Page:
Death row inmates in Texas are no longer allowed a last meal request because of one man
State law was changed because of his request
It’s common knowledge that prior to their execution, death row prisoners are able to request a last meal of their choosing.
The idea of a “death row meal” has always fascinated many and it’s almost certainly something you’ve thought about yourself or debated with mates.
Some of the most famous death row dinners include John Wayne Gacy’s bucket of KFC chicken, with 12 fried prawns, a pound of strawberries, French fries and a Diet Coke, and Timothy McVeigh’s two pints of mint chocolate chip ice cream. But in the state of Texas, those on death row are no longer afforded this final treat.
Texas laws state that inmates are not allowed to choose a final meal and instead, must have whatever food is on the menu in the prison. Texas prisoners have one person to blame for this: Lawrence Russell Brewer.
The white-supremacist murderer was sentenced to death for killing James Byrd Jr. by dragging him along behind a pick-up truck for three miles along a road, the Houston Chronicle reports.
Death row meal request changes
He was jailed along with three other men, with his accomplice John King also sentenced to death.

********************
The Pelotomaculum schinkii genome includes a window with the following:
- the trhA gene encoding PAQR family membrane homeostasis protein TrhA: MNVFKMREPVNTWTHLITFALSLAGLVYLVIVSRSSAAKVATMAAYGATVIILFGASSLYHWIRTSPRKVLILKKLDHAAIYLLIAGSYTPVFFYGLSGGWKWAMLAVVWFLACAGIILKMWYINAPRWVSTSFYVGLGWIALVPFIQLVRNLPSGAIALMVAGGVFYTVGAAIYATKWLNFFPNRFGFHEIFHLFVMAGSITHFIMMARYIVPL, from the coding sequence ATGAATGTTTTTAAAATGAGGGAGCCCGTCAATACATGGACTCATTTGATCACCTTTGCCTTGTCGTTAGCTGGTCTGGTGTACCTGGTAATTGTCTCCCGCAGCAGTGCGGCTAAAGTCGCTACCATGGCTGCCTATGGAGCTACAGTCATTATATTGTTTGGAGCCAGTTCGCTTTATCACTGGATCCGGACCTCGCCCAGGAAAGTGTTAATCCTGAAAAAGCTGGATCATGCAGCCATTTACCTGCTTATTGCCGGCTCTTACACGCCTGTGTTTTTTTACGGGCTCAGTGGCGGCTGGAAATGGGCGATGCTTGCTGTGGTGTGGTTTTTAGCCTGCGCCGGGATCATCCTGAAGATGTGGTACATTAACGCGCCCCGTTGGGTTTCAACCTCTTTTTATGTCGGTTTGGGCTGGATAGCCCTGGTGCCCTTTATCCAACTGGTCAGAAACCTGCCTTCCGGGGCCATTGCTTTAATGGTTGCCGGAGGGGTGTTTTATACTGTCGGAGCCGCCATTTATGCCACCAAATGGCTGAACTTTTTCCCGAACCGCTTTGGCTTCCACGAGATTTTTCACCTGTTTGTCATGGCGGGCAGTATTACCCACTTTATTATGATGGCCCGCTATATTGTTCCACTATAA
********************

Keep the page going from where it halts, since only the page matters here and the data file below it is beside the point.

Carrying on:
Together they were the first white men to receive the death penalty for killing a black man in modern Texas.
When his execution date came, he ordered a lavish meal of (get ready): a triple-meat bacon cheeseburger; three fajitas; a meat feast pizza; one pound of barbecued meat; a half loaf of white bread; a cheese omelet with ground beef, tomatoes, onions, bell peppers and jalapeños; one pint of Blue Bell vanilla ice cream; one slab of peanut butter fudge with crushed peanuts; and three root beers.
But when this was served to him, he didn’t touch any of it, simply saying he wasn’t hungry.
This prompted Texas senator John Whitmire to bring the 87-year-old tradition to an end, ordering everyone on death row to eat what everyone else ate.
Writing to Brad Livingston, the executive director of the Texas criminal justice department, Whitmire said: “It is extremely inappropriate to give a person sentenced to death such a privilege.” Livingston responded:
“Effective immediately, no such accommodations will be made. They will receive the same meal served to other offenders on the unit.”
There had been previous examples before Brewer of inmates being denied their last meal request though.
For example, James Edward Smith, who requested a lump of dirt, but was instead given yoghurt.
- Kelsey Grammer reveals why Frasier is returning after two decades
- Conor McGregor hospitalises Miami Heat mascot with knockout punch
- Niall Horan opens up about becoming a 'recluse' at the height of One Direction's fame
- Irish festival named as one of the most anticipated music events of this year worldwide